The Bull Runnings Battlefield Tour with guide John Hennessy, held this past Saturday, was, I think, a success. Officially we had 62 attendees who signed in, and suspect we had a few who chose to not sign in. In addition, a few folks dropped out during the day, and I think we even picked up one or two others along the way. I’ll break the tour into two posts, then follow up with some conclusions and requests for input from attendees.
Tour Synopsis – Morning
We met at the picnic area off Groveton Road at 9:00 am. The pavilion came in handy as it was raining pretty steadily – this kept up all morning. After introductions and a review of the itinerary, we set off.
We consolidated into fewer cars (we had left a few at the Visitor’s Center), and headed for our first stop at Sudley Church. From there, we hiked the original Sudley Road trace to Sudley Springs Ford on Catharpin Run, where John set the stage, discussed the crossing of McDowell’s army, and dispelled the notion that anyone was going to services at Sudley Church on the morning of July 21, 1861.
Next we moved south to the Thornberry House, where many things were discussed, including the photos of March 1862, the Thornberry children, and Sullivan Ballou and his death, burial, and desecration. For the record, yes, I do believe his letter was real, even though the original’s whereabouts are unknown.
From there, John showed us the site of the graves of twelve Union soldiers, and also the site of the post-war home of the Benson’s of Sudley Church. See here for some disturbing inconsistencies in the wartime event.
Then it was back to the cars (we managed two crossings of Sudley Road without an incident, no small feat) and south to the Matthews Hill parking lot. There we received water and snacks from Debra Kathman and the good people at the Manassas Battlefield Trust, and made our way to Reynolds’s Rhode Island Battery, where John described the opening of the battle by Burnside’s Brigade and Evans’s men. Craig Swain laid some artillery jargon on us, discussing the range of various pieces North and South.
Next we marched south on Matthews Hill to Buck Hill, above the Stone House, and discussed what McDowell’s vision of victory may have been, the afternoon “lull,” and “the plan.” As it happens, John and I agree on what McDowell’s expectations were regarding what he could expect from the enemy in terms of numbers. We also agree on what McDowell planned and, most important, where those plans ended. We may differ a bit regarding the psychology, if you will, behind those plans, but we’re much closer than we are far apart. The plans pretty much end with the establishment of McDowell’s line along the Warrenton Turnpike, and across the Stone Bridge. After that, the next move depended on how the rebels would react.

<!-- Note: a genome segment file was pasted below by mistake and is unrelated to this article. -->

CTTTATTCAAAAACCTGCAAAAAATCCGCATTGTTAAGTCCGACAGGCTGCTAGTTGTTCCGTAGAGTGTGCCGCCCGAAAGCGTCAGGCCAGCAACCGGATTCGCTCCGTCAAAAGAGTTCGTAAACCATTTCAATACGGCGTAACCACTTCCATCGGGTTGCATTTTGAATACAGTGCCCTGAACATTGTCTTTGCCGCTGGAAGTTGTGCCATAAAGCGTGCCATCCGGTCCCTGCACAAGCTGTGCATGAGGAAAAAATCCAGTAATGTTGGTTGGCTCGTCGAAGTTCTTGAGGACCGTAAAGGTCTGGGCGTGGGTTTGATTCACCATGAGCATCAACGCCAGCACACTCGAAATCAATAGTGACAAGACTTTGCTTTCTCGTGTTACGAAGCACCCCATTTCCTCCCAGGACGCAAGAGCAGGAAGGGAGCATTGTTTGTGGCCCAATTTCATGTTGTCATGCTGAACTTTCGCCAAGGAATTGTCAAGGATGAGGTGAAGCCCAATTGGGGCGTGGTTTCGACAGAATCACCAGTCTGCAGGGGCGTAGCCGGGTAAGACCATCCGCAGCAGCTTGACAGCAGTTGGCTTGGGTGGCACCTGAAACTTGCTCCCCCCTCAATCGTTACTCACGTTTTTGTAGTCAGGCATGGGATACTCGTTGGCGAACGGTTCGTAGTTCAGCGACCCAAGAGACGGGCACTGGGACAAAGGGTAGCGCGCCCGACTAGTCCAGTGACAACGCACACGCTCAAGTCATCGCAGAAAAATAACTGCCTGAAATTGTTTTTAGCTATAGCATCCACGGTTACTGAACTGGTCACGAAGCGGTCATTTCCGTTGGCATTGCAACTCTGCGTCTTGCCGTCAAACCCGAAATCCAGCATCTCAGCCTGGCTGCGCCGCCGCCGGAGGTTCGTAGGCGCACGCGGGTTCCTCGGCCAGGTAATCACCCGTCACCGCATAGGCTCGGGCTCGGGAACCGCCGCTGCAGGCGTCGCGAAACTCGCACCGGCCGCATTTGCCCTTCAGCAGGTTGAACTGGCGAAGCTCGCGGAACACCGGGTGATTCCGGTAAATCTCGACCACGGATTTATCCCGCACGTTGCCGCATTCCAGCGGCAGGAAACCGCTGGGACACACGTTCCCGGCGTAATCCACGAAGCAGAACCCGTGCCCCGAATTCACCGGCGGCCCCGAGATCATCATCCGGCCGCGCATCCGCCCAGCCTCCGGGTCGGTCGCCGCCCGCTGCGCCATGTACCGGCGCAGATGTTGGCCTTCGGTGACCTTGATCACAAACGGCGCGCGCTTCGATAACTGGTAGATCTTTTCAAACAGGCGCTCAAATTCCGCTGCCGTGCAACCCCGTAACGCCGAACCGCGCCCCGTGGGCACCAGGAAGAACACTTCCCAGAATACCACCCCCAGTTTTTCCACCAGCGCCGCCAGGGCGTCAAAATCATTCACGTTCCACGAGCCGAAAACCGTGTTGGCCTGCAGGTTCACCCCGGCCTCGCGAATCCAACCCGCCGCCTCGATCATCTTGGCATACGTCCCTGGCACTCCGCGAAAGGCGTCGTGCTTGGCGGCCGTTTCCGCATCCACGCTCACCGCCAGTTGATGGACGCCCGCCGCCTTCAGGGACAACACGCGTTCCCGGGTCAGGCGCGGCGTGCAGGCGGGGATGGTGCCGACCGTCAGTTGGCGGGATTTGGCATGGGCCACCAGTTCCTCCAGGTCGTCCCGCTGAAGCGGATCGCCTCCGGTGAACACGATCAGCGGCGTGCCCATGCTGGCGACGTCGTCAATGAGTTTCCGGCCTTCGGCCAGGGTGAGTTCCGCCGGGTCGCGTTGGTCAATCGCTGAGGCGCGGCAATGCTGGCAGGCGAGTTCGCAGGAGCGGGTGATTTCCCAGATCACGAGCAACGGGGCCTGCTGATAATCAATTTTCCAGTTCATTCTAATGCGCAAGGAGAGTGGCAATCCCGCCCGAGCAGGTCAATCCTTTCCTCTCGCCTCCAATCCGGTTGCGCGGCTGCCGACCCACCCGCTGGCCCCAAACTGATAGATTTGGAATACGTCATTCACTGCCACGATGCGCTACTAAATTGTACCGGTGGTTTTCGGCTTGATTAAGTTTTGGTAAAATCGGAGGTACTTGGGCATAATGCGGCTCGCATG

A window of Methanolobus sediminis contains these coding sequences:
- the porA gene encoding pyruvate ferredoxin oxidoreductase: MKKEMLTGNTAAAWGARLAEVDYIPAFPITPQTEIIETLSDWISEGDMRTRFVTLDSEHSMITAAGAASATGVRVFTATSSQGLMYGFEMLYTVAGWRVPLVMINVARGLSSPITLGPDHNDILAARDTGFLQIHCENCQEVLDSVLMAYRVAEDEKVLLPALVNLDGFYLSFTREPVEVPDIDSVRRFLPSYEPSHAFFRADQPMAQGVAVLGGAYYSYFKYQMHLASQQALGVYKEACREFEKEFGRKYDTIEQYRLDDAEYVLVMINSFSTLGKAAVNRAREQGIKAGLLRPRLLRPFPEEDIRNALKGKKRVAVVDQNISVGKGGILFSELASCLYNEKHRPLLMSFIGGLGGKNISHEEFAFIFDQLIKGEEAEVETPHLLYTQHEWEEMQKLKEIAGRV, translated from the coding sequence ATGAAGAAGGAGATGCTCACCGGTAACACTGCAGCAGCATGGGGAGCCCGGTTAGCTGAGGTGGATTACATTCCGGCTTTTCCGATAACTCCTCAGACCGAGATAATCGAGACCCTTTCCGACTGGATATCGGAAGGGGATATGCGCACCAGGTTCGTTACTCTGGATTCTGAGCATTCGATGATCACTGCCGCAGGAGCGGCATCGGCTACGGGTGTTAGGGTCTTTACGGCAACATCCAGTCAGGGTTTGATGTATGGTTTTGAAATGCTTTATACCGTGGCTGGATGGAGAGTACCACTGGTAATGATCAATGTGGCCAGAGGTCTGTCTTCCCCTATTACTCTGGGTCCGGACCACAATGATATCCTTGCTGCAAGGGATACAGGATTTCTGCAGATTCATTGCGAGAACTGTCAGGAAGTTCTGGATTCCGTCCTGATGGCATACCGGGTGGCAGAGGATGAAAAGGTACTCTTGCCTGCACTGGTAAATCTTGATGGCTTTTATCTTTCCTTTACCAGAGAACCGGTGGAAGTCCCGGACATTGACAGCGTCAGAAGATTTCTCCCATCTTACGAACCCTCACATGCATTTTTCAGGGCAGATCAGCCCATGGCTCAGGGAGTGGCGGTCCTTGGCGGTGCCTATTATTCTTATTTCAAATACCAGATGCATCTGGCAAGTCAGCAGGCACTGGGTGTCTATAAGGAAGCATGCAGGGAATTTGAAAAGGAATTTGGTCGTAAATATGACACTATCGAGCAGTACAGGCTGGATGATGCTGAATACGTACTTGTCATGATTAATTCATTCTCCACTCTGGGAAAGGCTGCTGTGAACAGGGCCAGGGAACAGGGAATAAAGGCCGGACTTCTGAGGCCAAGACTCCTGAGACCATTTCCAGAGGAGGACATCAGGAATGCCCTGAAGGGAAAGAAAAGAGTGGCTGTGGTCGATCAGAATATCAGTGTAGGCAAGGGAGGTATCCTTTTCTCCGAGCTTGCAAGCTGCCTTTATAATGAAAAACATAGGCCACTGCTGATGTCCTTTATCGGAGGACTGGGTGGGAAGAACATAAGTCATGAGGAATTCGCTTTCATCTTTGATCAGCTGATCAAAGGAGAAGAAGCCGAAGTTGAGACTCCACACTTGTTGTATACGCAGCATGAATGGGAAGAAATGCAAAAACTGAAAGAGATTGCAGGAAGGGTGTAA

Down in the Stone House’s back yard (the Stone House was owned by a family named Matthews, which was a different family from that which occupied the Matthews House on Matthews Hill), John described what was taking place in what has been traditionally called a relatively quiet “no man’s land.” That is to say, it was far from quiet. Sorry, for some reason I took no photos there. But John Cummings got this shot, spoiled only by my presence in it.
From there we crossed the Warrenton Pike (today’s Lee Highway) and proceeded up Henry Hill.
We stopped to recount the movements of Imboden’s Staunton Artillery (while it didn’t happen here, with the help of artillery buff Jim Rosebrock we determined that Imboden was most likely serving as the number four man on the piece when he crouched too near a gun he was working and went deaf in his left ear when it fired).
Our last stops before breaking for lunch was at the “boggy area” just off the paved Visitior’s Center parking lot, which has been traditionally described as the site where several post battle photos of Union graves were recorded (I perpetuated the legend here). John Cummings teased us about the proof he has assembled that the photos were not recorded here, nor were they recorded at the spot other photo buffs have identified. He promises more in the future. The most compelling evidence was presented by John Hennessy, who informed us that prior to the mid-1980s, the site was not damp at all – it became that way after changes were made to the topography.
OK, I’ll end this part where we took our lunch break. Highlights of that included shuttling drivers back to Matthews Hill to fetch cars for the afternoon portion of the hike.